1. Practical Astronomy, which includes the use of the instruments, the calculations necessary to free the observations with them from the effects of atmospheric refraction, parallax, and the aberration of light, and such solutions of spherical triangles as may be necessary to determine the co-ordinates of the places of the heavenly bodies, to wit, their right ascension and declination, or latitude and longitude.

2. Theoretic Astronomy, or the theory of the movements of the heavenly bodies in space, as derived from the results of practical astronomy :-as, for instance, the determination of the nature of the orbits of the planets; their eccentricities; their nodes, or points of intersection with the plane of the earth's orbit; the inclination of the planes of their orbits to that of the earth; the mean distance of the planets from the sun, and their periodic times or terms of revolution.

3. Descriptive Astronomy, which relates to the physical constitution of the planets, and requires for its prosecution the aid of powerful telescopes. This branch of the subject leads to inquiries into the existence of atmospheres, of oceans, mountain-ranges, volcanoes, and other features in the physical phenomena and topography of the planets. In this field the elder Herschel and Schroeter of Lilienthal have been particularly distinguished.

4. Physical Astronomy, which, in the present acceptation of the term, is the investigation of the heavenly movements as a great mechanical problem, setting out from the simple law of gravitation, that the bodies attract each other with a force proportioned directly to the mass, and inversely as the square of the distance, and thence deducing all the grand and minor movements which result from the mutual influences of the numerous bodies, primary and secondary, in our system.

The complete solution of this grand problem, by the aid of that modern invention in mathematics, the calculus, is the boast of the immortal work of Laplace, known as the “Mécanique Céleste.”

When it is considered that the number of bodies in the solar system now discovered, including the satellites, amounts to nearly forty; that of more than seven hundred comets, the orbits of one hundred and fifty have been computed; that of late years the bounds of the solar system have been passed, and the delicacy of modern instruments has detected the minute annual parallax of the fixed stars, thus furnishing the means of determining their distance; that orbitual motion in binary systems, each composed of two of these remote suns, has been discovered and exactly computed; that the motion of the solar system itself in space has been ascertained.-some conception may be formed of the extent and complication of the field which presents itself for the labours of the astronomer.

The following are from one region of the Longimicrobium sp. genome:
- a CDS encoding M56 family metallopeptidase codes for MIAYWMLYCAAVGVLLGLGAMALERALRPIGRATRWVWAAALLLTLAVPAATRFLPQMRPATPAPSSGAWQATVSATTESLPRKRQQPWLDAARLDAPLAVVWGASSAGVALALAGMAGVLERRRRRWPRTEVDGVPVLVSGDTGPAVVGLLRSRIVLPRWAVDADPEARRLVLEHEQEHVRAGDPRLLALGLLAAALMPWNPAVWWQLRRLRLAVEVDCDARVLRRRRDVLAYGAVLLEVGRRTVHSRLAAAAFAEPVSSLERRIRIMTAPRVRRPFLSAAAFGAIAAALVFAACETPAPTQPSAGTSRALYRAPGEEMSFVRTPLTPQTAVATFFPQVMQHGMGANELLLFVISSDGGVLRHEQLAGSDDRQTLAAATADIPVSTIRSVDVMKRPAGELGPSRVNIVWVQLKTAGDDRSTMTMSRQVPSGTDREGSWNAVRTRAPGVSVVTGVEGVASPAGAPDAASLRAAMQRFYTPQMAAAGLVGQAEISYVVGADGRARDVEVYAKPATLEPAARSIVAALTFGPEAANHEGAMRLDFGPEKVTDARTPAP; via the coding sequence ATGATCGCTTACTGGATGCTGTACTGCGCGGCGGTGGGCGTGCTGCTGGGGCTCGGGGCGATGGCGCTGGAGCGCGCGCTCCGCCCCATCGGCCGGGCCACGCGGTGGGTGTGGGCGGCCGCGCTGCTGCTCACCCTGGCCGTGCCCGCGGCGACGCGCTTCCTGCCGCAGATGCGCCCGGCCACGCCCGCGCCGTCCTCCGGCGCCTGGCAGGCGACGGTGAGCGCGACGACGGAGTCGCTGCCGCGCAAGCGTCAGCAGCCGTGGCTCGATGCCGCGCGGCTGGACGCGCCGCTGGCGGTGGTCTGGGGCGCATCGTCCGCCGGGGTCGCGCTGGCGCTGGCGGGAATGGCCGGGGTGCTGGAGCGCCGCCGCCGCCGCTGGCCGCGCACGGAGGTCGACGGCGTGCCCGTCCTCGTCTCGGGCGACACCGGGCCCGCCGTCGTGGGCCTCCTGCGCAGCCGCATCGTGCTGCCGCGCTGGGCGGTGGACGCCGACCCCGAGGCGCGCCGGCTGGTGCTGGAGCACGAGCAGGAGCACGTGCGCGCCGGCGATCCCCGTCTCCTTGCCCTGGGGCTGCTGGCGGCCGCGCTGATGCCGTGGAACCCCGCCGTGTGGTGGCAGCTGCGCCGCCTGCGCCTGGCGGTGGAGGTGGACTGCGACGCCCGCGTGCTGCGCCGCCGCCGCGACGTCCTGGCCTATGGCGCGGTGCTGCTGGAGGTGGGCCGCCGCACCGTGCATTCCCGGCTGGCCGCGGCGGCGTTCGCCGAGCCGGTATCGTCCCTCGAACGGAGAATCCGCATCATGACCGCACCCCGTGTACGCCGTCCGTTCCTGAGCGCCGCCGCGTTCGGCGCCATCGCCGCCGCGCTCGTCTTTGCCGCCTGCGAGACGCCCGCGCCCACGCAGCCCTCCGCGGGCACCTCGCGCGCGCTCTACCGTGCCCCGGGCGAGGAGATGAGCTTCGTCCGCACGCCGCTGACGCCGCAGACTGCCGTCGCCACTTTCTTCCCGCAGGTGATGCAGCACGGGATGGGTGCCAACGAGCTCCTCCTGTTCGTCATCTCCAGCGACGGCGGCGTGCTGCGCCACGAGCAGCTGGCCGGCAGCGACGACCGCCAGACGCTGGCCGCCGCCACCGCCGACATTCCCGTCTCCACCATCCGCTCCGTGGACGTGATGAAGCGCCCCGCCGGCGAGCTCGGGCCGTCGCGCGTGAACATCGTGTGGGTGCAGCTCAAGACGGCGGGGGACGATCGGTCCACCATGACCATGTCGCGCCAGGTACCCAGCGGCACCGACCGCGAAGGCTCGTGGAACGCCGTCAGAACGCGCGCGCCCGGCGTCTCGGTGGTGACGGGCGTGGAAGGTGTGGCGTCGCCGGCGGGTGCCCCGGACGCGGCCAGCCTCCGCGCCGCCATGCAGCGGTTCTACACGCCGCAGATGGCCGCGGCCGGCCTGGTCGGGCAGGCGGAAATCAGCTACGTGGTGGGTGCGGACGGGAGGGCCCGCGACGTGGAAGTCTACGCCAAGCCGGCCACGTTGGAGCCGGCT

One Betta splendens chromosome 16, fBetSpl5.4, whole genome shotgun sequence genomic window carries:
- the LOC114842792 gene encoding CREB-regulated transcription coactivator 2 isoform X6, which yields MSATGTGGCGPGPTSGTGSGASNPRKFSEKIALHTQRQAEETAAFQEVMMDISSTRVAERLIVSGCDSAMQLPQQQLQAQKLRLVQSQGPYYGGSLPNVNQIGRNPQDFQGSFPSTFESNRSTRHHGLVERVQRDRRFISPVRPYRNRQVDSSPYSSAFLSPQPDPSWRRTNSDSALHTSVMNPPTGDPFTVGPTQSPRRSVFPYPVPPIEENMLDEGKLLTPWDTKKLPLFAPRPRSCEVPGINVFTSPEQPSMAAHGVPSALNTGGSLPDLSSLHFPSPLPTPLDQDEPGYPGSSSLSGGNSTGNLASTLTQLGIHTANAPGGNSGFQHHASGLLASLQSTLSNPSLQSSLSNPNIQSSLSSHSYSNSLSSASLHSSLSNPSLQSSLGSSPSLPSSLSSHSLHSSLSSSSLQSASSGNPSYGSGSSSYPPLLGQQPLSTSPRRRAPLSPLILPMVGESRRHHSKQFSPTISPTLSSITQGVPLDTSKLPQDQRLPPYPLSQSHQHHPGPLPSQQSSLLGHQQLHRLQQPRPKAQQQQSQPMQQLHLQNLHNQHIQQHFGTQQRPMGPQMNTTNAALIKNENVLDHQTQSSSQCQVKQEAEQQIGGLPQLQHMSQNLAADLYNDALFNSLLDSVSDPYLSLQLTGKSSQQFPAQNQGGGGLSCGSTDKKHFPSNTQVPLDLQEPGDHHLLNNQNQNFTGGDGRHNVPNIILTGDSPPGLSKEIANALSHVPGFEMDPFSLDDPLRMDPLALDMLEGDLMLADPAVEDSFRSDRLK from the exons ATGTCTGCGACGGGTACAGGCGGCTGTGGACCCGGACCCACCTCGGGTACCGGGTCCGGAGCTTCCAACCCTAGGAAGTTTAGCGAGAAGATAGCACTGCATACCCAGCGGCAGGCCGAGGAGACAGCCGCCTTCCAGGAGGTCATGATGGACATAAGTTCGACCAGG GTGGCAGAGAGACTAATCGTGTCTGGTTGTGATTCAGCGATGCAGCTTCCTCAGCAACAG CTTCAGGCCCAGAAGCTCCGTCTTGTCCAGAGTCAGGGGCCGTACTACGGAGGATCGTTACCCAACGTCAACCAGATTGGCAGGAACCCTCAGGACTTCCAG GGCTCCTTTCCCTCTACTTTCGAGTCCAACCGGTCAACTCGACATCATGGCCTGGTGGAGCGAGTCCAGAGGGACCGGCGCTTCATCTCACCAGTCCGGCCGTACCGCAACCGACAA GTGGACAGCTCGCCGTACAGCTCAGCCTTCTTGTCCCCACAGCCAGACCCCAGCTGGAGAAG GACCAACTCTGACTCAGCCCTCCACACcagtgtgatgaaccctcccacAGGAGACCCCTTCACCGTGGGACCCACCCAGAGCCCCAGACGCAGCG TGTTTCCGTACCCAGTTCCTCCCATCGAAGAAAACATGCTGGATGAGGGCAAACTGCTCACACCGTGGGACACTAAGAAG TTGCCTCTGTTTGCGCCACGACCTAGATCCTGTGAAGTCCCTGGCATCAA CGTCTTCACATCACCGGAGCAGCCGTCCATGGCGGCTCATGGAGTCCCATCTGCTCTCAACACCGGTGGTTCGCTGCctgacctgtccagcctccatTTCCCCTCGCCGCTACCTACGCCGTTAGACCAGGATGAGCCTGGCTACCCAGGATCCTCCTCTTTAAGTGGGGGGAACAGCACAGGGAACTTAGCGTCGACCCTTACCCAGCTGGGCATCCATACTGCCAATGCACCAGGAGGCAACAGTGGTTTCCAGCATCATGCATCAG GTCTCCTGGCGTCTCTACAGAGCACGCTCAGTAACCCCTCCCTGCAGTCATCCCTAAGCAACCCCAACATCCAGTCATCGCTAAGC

It is this science, of the nature and extent of which we have thus endeavoured to give a general notion,—a science so vast, so long prosecuted by mankind, so multifarious in its aspects, requiring for its full comprehension such profound knowledge of other sciences --it is this science which the work before us attempts to present in popular form. Demanding but a schoolboy's knowledge of geometry in the reader, it seeks to furnish him with some just conception of every part of this great and varied subject. No easy task. With what success it is accomplished, we shall now endeavour to show.

The nature and difficulty of the undertaking are set forth by the author himself, as follows:

“ After all, I must distinctly caution such of my readers as may commence and terminate their astronomical studies with the present work, (though of such,